Bright future for Afghan village liberated by British troops
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More than a hundred local people attended a shura in the area of Loy Mandeh in Nad ‘Ali to discuss how to rebuild their livelihoods after British…
More than a hundred local people attended a shura in the area of Loy Mandeh in Nad ‘Ali to discuss how to rebuild their livelihoods after British troops helped to liberate the area known as the ‘last ulcer’ in the protected community that has been created in central Helmand.
Loy Mandeh, which straddles the boundaries of three districts, has been home to insurgents who have threatened and intimidated the population, with the once bustling bazaar reduced to a deserted, barren wasteland.
At the end of May, Afghan National Army (ANA) warriors, supported by British Royal Marines and soldiers, launched an assault on the area to drive the insurgents out and restore security to the lives of the people of Loy Mandeh, Kopak and Malgir.
Operation OMID HAFT, which was planned and led by the ANA’s 3/215 Corps, with ISAF forces in support, not only succeeded in pushing back the insurgents, but also won over the people living in the area.
Earlier this week, just days after the start of the operation, more than a hundred key community figures and village elders attended a shura in the village of Loy Mandeh, hosted by the District Governor.
All the security was provided by the Afghan National Security Forces with members of the Police searching people on arrival and the Army providing a cordon around the shura.
At the meeting, held in the centre of the village, District Governor Habibullah spoke passionately and enthusiastically about his plans to redevelop the area and return it to its former state.
He encouraged locals to register shop ownership with the mayor and asked everyone to help do their part to restore prosperity to the previously ravaged village.
District Governor Habibullah’s key message to the group was clear:
The Government of the Islamic Republic of Afghanistan can provide for you where the Taliban have failed.
Lieutnenant Colonel Ewen Murchison, Commanding Officer of 42 Commando Royal Marines (42 Cdo RM), attended the shura to hear the locals’ response to the military action.
Lt Col Murchison said:
Many of the people here had been forced to flee from their homes up into the Bowri area to escape the insurgents. Their willingness to return to their village and so soon after it had been liberated and in such numbers is an encouraging sign that there is a genuinely strong appetite among the people for change.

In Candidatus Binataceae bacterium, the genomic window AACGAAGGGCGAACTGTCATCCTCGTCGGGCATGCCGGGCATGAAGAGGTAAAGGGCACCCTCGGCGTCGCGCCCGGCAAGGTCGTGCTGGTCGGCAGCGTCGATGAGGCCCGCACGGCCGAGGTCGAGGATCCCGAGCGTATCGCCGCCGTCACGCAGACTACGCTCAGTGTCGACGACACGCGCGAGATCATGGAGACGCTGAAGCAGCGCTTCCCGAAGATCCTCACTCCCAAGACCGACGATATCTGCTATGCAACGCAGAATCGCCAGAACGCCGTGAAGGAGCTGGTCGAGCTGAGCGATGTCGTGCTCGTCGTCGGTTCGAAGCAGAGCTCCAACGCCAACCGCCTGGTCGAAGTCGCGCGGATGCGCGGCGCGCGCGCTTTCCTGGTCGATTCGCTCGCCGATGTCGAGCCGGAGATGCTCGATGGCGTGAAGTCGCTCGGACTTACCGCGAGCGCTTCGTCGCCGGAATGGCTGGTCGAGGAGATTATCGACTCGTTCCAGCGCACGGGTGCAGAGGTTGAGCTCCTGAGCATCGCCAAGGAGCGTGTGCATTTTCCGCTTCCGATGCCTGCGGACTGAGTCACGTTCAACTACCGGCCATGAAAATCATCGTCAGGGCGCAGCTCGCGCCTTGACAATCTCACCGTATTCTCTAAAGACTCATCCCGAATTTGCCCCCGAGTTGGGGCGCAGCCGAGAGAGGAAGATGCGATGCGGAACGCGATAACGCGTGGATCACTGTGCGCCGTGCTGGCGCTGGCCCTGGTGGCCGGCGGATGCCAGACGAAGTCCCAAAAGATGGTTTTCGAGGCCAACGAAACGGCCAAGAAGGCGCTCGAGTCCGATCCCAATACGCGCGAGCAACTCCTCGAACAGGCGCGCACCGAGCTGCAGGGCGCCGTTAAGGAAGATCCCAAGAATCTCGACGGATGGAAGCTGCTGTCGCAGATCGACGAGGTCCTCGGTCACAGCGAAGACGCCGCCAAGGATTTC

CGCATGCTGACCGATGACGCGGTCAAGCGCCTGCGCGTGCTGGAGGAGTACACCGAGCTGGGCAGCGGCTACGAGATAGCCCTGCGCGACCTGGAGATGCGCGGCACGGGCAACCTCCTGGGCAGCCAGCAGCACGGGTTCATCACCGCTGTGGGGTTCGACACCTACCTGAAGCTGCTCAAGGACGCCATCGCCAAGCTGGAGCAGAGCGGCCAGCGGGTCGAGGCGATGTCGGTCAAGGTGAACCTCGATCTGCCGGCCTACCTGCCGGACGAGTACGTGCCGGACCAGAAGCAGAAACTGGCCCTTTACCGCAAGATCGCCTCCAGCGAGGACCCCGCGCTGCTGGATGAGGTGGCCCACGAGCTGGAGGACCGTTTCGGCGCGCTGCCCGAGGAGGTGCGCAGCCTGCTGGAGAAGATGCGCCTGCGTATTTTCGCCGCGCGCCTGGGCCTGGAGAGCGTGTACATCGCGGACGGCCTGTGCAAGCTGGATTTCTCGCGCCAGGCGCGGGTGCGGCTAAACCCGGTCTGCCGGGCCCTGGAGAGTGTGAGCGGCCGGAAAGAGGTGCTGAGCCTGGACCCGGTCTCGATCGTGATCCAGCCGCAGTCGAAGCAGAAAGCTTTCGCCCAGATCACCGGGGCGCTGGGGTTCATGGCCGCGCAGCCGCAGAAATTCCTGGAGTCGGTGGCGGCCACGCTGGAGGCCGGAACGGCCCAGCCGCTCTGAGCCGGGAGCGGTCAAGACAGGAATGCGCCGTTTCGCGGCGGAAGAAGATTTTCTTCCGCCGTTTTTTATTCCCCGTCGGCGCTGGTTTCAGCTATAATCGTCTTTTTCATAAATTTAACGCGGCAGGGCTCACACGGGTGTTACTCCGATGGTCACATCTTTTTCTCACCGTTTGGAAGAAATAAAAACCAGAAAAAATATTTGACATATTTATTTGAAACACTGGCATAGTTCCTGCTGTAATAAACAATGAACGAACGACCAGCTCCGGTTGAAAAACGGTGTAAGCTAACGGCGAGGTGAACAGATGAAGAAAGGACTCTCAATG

It’s clear they all want to help so that business and commerce can return to Loy Mandeh in the near future. The presence of the Government of Afghanistan, supported by ISAF, has demonstrably improved the quality of their lives.
Work on the development projects discussed at the shura is already underway. Local contractors have been employed to start the clearance of the old, derelict shops.
Royal Engineers from the Counter-IED Task Force have cleared more than eighteen IEDs to ensure routes are safe for the passage of people, equipment and materials needed for the projects.
Tim Gurney is the Helmand Provincial Reconstruction Team’s Stabilisation Advisor to Combined Force Nad ‘Ali (North):
The shura in Loy Mandeh Kalay was a huge step forward,” he said. “With the recent removal of the Taliban, for the first time for some years District Governor Habibullah was able to visit and speak directly to the community and hear their concerns.
The District Governor offered the help and support of the Afghan Government in rebuilding the community and thanked ISAF for their support.
Leading Airman Dave Hillhouse is the 42 Cdo RM photographer who captured the historic moment:
It was amazing to see so many people turning up. We started off with about 50 locals, but half way through the shura several vehicles all turned up with around another 50 people who had come down from the Bowri area.
Everyone seemed very relaxed, and the ANA and ANP [Afghan National Police] seemed to be working with each other very effectively.